**Motivation.** My youngest son has a bike lock with dials, and he forgot the unlocking combination completely, *except* that he remembered that digit $0$ appeared somewhere in the combination. So it was my task to go through all the zillions (but, fortunately, finitely many) possible combinations. Which led to the following problem.

**Formal statement.** Let $n \geq 2$ be an integer, so we have $n = \{0, \ldots, n-1\}$. For any integer $k>1$ let $$V^0_k = \{x \in n^k: (\exists j\in k)x(j) = 0\}, $$ and let two distinct elements $a\neq b \in V^0_k$ form an edge iff there is $j\in k$ such that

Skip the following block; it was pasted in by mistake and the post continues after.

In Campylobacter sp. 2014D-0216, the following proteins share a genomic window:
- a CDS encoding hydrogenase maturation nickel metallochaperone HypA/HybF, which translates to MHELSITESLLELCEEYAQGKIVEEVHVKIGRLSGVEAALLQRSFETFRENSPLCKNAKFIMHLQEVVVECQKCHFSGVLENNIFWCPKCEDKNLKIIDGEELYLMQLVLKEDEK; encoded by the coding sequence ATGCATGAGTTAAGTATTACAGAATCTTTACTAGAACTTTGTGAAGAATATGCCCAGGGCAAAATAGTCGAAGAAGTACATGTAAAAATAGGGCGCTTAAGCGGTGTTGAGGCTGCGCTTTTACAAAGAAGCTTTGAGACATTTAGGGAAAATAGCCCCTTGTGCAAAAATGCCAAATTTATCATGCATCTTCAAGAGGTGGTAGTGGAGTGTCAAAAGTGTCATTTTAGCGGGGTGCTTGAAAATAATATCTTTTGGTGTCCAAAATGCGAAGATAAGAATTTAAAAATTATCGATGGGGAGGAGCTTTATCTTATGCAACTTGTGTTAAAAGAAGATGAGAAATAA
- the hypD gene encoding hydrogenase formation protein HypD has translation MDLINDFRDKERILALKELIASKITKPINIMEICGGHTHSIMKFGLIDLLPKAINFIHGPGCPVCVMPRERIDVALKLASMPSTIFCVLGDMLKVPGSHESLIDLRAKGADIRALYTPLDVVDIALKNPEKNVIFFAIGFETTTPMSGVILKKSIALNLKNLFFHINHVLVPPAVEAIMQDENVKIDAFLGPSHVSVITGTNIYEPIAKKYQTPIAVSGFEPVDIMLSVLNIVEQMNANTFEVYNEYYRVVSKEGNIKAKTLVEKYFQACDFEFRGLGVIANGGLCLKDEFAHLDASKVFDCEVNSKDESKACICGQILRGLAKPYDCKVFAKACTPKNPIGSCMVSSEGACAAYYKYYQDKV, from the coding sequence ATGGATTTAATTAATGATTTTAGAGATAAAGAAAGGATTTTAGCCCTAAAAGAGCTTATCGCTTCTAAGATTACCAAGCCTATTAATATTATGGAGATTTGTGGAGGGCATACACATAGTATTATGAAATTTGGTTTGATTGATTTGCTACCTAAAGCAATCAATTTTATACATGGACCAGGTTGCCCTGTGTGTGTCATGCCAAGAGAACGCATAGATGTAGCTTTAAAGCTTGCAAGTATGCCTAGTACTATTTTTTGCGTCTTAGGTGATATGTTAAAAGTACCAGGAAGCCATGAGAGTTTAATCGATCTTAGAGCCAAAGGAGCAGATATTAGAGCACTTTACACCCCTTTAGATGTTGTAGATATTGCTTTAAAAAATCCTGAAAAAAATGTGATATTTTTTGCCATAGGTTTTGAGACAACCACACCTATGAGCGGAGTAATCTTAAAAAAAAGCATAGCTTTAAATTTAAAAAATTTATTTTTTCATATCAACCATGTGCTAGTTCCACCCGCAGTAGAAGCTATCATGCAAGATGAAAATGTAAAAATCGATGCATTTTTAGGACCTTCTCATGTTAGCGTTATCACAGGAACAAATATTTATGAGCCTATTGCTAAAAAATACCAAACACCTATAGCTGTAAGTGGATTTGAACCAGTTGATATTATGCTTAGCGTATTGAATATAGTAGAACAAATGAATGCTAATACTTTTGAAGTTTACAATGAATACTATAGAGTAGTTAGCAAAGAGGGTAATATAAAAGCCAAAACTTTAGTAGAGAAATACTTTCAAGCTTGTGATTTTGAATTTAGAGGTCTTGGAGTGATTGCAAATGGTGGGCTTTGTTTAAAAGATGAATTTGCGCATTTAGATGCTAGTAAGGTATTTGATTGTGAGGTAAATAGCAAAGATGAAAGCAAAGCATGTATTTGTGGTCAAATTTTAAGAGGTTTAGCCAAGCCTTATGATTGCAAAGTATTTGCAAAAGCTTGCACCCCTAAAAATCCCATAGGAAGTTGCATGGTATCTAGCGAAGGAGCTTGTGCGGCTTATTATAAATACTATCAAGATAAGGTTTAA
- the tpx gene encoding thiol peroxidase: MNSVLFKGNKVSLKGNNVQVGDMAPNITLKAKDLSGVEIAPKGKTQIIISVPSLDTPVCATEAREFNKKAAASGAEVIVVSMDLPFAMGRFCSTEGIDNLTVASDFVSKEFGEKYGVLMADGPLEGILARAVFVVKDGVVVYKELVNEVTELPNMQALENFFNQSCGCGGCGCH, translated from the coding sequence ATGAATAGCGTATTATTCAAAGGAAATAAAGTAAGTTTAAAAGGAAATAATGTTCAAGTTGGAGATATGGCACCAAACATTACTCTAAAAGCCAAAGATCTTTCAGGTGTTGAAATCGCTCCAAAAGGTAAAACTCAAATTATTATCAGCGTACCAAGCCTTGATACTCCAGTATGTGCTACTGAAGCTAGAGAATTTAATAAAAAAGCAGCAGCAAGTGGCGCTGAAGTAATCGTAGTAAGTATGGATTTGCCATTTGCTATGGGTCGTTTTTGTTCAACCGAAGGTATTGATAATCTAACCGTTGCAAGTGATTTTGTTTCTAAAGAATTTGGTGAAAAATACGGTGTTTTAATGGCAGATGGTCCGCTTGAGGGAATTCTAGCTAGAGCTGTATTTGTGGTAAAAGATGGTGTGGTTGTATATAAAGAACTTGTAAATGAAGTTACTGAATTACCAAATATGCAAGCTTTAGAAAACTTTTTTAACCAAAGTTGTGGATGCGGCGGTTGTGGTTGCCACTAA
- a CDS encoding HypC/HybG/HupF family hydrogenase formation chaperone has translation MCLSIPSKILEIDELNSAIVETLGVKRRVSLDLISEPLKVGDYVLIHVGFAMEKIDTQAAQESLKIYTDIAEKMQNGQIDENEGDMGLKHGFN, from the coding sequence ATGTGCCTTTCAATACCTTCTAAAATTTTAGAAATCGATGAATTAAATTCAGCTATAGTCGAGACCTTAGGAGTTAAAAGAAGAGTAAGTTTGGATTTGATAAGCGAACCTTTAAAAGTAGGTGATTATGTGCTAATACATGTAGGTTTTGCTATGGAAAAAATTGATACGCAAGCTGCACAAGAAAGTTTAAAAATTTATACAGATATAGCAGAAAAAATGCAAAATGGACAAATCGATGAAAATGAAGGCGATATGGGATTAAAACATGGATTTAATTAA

- $a(i) = b(i)$ for all $i\in n\setminus\{j\}$, and
- $\{a(j), b(j)\} = \{x, x+1\}$ for some $x\in n-1$, or $\{a(j), b(j)\} = \{0, n-1\}$.

Denote the set of edges by $E_k$.

For what positive integers $k, n$ does the graph $(V^0_k, E_k)$ have a Hamiltonian path? And, if there is a Hamiltonian path, can also a Hamiltonian cycle be found? (The second question doesn't need to be answered for acceptance.)

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